Good for her.

Review: The Magicians, Lev Grossman

Whoa, how did I not review this yet?  I thought I had – but apparently I only thought about it, A LOT, and then forgot to do it because I was reading through the Amelia Peabody books.  (Still fun!)

The Magicians is about a boy called Quentin Coldwater who is obsessed with a series of books about a fictional land, Fillory.  One day, he interviews for and gets into a school of magic, Brakebills, and he spends the next lots of years learning magic, and practicing magic, and eventually (is this spoilers?  I feel like no, because you see it coming from the beginning) it turns out that Fillory was real all along, and he and his friends go to Fillory.

I loved the Fillory thing.  Narnia obviously informed the idea of the Fillory books – the child protagonists, the magic alternate world, the talking animals, etc. – but very rarely did it feel like Grossman was borrowing too much from C.S. Lewis.  (The exception is that he swiped the entire idea of the Wood Between the Worlds with hardly any changes, which kind of bugged me.)  Mainly, though, this device works very well.  The idea of the book is sort of a growing-up of children’s fantasy.  Quentin’s obsession with Fillory makes him expect one thing out of magic, and he finds it works quite differently.  He grows into adulthood and cannot quite work out what to do with his life, and finally he gets to Fillory and finds it absolutely not what he was imagining.  It’s all pretty dark and difficult and messy, like adulthood is – the expectations kids have, and the difficult, compromise-y reality.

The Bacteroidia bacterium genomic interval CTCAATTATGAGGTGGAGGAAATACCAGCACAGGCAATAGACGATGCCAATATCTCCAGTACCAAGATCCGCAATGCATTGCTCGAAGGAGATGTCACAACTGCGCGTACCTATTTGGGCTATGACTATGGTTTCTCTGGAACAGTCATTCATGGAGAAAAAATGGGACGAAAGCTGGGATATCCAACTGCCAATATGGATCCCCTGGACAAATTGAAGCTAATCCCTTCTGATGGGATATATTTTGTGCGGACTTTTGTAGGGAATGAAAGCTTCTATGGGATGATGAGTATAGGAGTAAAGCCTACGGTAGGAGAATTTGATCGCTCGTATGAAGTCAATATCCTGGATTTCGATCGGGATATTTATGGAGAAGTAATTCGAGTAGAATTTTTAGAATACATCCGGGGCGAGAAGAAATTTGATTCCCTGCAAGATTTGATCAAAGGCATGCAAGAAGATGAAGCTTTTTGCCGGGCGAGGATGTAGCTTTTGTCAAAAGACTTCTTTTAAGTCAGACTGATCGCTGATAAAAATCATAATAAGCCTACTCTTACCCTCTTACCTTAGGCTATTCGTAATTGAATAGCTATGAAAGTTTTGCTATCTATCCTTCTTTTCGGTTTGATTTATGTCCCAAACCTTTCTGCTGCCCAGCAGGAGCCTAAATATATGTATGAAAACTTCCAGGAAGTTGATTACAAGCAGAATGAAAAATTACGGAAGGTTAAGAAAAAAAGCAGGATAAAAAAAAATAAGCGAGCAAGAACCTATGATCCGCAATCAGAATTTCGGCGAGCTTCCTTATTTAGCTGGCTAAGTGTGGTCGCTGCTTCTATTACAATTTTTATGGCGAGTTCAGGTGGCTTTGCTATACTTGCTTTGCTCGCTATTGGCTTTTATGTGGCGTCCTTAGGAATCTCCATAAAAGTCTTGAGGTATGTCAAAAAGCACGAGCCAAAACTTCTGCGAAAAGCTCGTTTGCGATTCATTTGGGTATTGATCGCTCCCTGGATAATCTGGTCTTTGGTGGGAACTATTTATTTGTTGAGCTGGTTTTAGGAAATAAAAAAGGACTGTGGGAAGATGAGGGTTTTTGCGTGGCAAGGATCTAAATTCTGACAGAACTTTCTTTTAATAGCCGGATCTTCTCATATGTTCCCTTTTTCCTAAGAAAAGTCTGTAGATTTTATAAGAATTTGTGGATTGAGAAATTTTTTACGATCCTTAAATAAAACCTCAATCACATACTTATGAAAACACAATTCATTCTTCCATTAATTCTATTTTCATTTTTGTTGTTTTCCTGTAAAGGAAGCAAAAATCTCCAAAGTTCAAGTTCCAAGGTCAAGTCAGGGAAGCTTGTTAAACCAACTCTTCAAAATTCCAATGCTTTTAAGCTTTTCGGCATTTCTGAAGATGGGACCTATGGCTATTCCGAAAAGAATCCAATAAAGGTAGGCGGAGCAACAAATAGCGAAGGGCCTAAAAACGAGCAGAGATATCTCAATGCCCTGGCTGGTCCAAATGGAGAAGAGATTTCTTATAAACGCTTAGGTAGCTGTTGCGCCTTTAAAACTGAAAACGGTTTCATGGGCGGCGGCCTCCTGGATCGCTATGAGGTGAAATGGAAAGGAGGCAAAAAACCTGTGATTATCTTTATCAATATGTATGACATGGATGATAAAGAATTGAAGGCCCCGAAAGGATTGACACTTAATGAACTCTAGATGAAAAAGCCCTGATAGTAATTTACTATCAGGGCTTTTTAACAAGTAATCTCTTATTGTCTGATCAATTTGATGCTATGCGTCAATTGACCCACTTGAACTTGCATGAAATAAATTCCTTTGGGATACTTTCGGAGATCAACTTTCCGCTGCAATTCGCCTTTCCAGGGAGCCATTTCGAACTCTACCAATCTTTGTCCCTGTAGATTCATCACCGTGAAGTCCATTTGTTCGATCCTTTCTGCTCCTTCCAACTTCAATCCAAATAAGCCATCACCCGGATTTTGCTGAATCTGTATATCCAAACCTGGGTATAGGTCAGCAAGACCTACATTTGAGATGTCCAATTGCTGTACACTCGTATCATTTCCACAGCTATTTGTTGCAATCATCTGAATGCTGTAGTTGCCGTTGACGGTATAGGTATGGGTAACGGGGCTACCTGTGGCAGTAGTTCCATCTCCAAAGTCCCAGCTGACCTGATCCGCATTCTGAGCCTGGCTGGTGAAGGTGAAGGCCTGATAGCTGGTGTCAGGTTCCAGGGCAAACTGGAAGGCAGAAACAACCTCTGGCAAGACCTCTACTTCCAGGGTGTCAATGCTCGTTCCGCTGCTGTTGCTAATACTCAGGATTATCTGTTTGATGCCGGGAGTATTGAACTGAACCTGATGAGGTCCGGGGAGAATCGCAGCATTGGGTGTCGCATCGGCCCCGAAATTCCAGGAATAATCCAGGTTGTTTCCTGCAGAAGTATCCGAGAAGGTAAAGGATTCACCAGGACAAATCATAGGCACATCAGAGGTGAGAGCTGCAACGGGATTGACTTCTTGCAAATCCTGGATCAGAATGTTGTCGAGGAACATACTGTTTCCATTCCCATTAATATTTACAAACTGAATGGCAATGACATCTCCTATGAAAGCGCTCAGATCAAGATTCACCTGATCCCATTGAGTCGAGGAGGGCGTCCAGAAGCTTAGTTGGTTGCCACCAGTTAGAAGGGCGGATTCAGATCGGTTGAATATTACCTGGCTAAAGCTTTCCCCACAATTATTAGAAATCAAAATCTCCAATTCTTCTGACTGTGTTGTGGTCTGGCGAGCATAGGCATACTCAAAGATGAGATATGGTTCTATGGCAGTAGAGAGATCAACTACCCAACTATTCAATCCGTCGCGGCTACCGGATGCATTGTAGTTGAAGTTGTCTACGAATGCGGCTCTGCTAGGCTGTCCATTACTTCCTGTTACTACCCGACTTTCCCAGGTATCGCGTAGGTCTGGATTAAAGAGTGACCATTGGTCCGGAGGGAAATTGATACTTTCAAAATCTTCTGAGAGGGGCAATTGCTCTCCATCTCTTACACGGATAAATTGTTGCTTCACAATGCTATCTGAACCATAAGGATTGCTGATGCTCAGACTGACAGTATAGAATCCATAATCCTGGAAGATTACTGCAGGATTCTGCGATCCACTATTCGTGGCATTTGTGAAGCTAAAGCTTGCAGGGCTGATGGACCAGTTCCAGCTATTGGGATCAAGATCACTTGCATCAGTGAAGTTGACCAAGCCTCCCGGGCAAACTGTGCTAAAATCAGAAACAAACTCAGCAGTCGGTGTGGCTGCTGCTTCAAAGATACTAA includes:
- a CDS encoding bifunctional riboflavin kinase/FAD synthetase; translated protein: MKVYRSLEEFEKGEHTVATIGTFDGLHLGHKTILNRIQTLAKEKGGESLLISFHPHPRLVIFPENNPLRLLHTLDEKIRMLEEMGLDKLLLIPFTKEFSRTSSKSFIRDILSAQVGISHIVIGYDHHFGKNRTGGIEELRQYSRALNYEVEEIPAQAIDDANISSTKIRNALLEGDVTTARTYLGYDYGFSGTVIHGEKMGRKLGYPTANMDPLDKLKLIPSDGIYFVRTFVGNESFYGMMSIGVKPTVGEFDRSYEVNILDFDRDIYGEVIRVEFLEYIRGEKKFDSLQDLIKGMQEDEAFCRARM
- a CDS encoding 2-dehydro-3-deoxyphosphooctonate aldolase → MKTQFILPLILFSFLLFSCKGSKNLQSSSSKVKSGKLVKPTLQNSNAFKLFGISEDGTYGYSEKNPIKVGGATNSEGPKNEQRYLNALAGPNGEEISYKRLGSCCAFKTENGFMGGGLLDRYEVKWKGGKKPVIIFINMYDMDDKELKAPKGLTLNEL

(Spoilers here.)  What worked particularly nicely for me, in suggesting the transition from childhood magic to the world of adulthood, is the episode where Quentin decides to play a tiny prank on one of his teachers.  The minor distraction he creates summons a Beast from another world, and a student who tries to save the situation gets killed.  BAM.  It was effective.

On the down side, I did find the book unbearably self-conscious at times, especially on the one or two occasions that the students of Brakebills made reference to Hogwarts and Middle Earth.  It was jarring.  Fillory was fictional Narnia, so the world of the book was obviously not our world; to make reference to a real-world book took me right out of the moment.  If there is Fillory instead of Narnia, Tolkien and Harry Potter can’t exist.  Does that make sense?

Another problem I had was that, although the book was a good exploration of the adulthood thing I mentioned before, it wasn’t tightly plotted.  Extraneous events and stories were easily distinguishable from plot point events and stories because Grossman was telegraphing his punches like mad.  Plus, the trip to Fillory didn’t happen until ages into the book, and it was so brief there wasn’t enough time to build up the necessary suspense.  (Though I did like the final revelation about Martin.)

I spoke a while ago about Neil Gaiman’s story “The Problem of Susan” and the problems I had with it.  Grossman’s story is as creepily effective as Gaiman’s at growing up the Narnia books, without being as disrespectful to Lewis’s writing.  On the other hand, given that it was novel-length rather than just a short story, The Magicians could have benefited by having a good editor.  It was uneven altogether – it dragged in bits, and raced in bits, and while some things worked spectacularly, others spectacularly did not (the niffin thing?  not so much).